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So What’s Low Carb? Chapter 4 – Part 1

Sep 16, 2015

The Diabetes Diet
Richard K. Bernstein, MD, FACE, FACN, FACCWS
Part 1 of Chapter 4
So What’s Low Carb?

Most of my patients initially feel somewhat deprived, but they are also grateful to feel more alert and healthier —sometimes more so than they have in years. I fall into this category myself. My mouth waters whenever I pass a bakery shop and sniff the aroma of fresh bread, but I am also grateful simply to be alive and sniffing.


Good question. In the days when I first developed this diet, virtually all of the carbohydrate foods I had been told were fine to eat made blood sugar control impossible, so I had to figure it out on my own. While something like the glycemic index rates carbohydrates at various levels, I have just two — carbohydrate that will make blood sugar control difficult or impossible, and that which makes it easy. This is a lot simpler than indexing or loading or exchanging — and unlike all those other methods of analyzing carb contents, it works.

The following pages contain an overview of the foods I eat and recommend to my patients. Please remember that with the exception of the no-calorie beverages (including the many different kinds of bottled waters that have no added carbohydrate) and moderate portions (half a cup) of sugar-free Jell-O without maltodextrin, there are no “freebies.” Virtually everything you eat will affect blood sugar if you eat enough of it — remember the Chinese Restaurant Effect. So if you get that “once I start eating it, I just can’t stop” feeling with a particular food, you should obviously avoid it altogether.

You may discover foods I’ve never heard of that in small amounts have a negligible effect on blood sugar. And there may be things that in small amounts do not affect your blood sugar that do affect mine. You should feel free to include them in your meal plan, but check your blood sugar every half hour for a few hours before assuming that they are benign.

Name ten vegetables you’ve eaten in the last 3 days. I’ll bet most people can’t. No wonder the FDA now requires that grain products have folic acid added. The sad reality is that people are more likely to eat grain products than green products. Folic acid, which derives its common name from the word foliage (its real name is pteroylglutamic acid), is plentiful enough in whole-plant and leafy green vegetables that we really shouldn’t need to depend on supplements and treated foods. In addition, greens are a great source of bioavailable calcium, or calcium that the body can easily absorb. Most vegetables, other than those listed in the No-No list with a high level of fast-acting carbohydrate, are fine. Other vegetables to avoid would include those that fail the Clinistix/Diastix test.

As a rule of thumb, O cup of cooked vegetable, G cup mashed cooked vegetable (depending on the density of the vegetable), or a cup of mixed salad acts upon blood sugar as if it contains about 6 grams of carbohydrate. Cooked vegetables tend to raise blood sugar more rapidly than raw vegetables because cooking makes them more digestible and converts some of the cellulose to glucose. As a general rule, more cooked vegetables will fit into a measuring cup than raw vegetables, particularly leafy vegetables. If you’ve ever sautéed spinach, you know that a skillet heaping with raw leaves will give you less than half a skillet of cooked spinach.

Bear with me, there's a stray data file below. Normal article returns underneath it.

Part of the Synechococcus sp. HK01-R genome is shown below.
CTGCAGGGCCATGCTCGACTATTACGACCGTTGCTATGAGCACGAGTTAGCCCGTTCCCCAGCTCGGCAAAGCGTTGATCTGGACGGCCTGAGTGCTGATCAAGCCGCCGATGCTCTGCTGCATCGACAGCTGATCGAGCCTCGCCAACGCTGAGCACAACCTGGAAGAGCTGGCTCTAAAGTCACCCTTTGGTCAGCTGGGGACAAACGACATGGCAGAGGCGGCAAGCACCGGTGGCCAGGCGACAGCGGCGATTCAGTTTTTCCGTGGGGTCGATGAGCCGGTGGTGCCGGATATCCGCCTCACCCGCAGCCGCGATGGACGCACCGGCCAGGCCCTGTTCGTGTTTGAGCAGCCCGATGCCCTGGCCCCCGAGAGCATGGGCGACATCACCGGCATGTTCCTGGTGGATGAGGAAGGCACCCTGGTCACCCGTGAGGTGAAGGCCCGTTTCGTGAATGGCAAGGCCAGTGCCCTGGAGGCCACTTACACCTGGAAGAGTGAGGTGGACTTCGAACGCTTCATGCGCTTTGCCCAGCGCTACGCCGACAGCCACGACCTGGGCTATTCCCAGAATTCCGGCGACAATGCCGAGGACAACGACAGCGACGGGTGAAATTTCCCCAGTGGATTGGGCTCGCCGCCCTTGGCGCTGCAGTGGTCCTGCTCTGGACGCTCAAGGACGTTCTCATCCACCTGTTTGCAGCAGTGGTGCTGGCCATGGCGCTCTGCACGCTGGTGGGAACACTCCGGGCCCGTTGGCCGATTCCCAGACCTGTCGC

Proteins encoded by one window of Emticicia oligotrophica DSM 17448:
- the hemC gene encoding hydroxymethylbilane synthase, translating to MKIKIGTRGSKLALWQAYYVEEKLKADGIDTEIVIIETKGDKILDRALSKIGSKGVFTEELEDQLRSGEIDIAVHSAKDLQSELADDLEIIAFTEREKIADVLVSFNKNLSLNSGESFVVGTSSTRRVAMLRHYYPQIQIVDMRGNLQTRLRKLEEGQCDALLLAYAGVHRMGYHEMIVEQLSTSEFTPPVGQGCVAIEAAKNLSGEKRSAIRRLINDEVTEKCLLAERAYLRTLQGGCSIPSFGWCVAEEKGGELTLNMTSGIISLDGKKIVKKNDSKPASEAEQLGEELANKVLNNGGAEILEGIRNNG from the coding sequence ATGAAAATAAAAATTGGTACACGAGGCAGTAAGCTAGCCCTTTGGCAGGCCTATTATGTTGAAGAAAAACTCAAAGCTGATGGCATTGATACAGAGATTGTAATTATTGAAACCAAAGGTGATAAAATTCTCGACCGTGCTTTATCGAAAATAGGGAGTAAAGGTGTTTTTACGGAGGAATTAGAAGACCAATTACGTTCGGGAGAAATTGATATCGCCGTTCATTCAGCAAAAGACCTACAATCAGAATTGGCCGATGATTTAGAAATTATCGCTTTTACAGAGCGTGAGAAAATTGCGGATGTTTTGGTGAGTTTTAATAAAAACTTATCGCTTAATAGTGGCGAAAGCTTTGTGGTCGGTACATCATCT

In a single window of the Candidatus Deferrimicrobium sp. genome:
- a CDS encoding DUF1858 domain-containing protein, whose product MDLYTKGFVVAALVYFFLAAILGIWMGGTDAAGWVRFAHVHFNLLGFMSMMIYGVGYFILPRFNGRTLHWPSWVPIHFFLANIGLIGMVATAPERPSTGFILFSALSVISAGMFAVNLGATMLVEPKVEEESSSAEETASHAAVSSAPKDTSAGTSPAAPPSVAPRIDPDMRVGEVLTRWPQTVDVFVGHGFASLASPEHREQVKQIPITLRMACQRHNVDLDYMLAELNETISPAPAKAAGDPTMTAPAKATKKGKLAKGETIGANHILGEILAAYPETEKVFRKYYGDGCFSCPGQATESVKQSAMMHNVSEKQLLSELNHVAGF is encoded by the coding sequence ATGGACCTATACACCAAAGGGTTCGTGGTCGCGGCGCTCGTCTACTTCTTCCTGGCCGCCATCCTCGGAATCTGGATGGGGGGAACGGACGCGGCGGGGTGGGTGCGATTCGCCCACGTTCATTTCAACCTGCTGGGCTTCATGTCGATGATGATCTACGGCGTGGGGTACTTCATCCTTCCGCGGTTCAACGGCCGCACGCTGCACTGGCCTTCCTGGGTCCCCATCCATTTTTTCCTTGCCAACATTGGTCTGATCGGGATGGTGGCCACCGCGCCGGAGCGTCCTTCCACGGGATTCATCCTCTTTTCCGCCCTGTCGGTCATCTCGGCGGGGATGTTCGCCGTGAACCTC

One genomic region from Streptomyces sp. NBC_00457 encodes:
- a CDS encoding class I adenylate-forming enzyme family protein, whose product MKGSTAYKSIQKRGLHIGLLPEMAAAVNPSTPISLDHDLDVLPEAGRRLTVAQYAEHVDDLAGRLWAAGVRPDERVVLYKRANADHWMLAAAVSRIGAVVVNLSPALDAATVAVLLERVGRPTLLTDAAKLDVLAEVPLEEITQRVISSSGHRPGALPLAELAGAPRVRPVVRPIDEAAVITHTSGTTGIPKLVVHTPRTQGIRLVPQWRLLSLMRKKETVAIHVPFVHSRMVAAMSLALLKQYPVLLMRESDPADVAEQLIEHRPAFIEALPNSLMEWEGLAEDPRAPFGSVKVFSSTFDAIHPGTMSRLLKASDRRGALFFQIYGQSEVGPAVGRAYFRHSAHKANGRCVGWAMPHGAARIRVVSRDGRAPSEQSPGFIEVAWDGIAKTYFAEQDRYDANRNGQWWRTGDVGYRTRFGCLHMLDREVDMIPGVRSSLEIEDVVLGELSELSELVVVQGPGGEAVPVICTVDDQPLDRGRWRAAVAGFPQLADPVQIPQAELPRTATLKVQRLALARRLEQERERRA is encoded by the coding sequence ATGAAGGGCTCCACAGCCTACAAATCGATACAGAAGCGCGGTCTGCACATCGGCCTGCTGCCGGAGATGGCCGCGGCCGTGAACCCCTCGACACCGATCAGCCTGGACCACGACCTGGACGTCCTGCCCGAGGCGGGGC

If you have diabetes, it’s wise to keep daily records of your blood sugar and to note on your self-measurements how your favorite vegetables (or, for that matter, any food) affect your blood sugar. (See page 111 for an example of the Glucograf II data sheets I and my patients use to keep track of blood sugars.)

Raw vegetables can present digestive problems to people who experience delayed stomach-emptying. As noted before, if you have delayed stomach-emptying, also called gastroparesis, or if you think you might, the complete guide to dealing with it is in Chapter 22 of Dr. Bernstein’s Diabetes Solution.

Of the vegetables listed on the facing page (the list is by no means exhaustive), 1 cup of raw and O cup of cooked vegetable (G cup if mashed) acts on blood sugar as if it contains about 6 grams of carbohydrate. In addition to the foods on The List, keep the following in mind:

• Onions are high in carbohydrate and should only be used in small amounts for flavoring. You’ll notice that most of the recipes in this book use shallots instead (shallots are from the same family as onion and garlic — the allium family — with a flavor sort of halfway between the two). They — and chives — pack a lot of flavor in small amounts.

• One-half medium avocado contains about 6 grams of carbohydrate

• One cup mixed green salad without carrots and with a single slice of tomato or onion has about the same impact on blood sugars as 6 grams of carbohydrate.

• One-quarter cup mashed, cooked vegetable acts as if it contains about 6 grams of carbohydrate.

We would like to thank the publisher Little Brown and Company and Dr. Richard K. Bernstein, for allowing us to provide excerpts from The Diabetes Diet.

Copyright © 2005 by Richard K. Bernstein, M.D. All rights reserved. No part of this book may be reproduced in any form or by any electronic or mechanical means, including information storage and retrieval systems, without permission in writing from the publisher, except by a reviewer who may quote brief passages in a review.

Author’s Note:
This book is not intended as a substitute for professional medical care. The reader should regularly consult a physician for all health-related problems and routine care.

For more information on Dr. Bernstein’s and to purchase his books, CD’s or get access to his free monthly webinars, visit his website at DiabetesBook.com.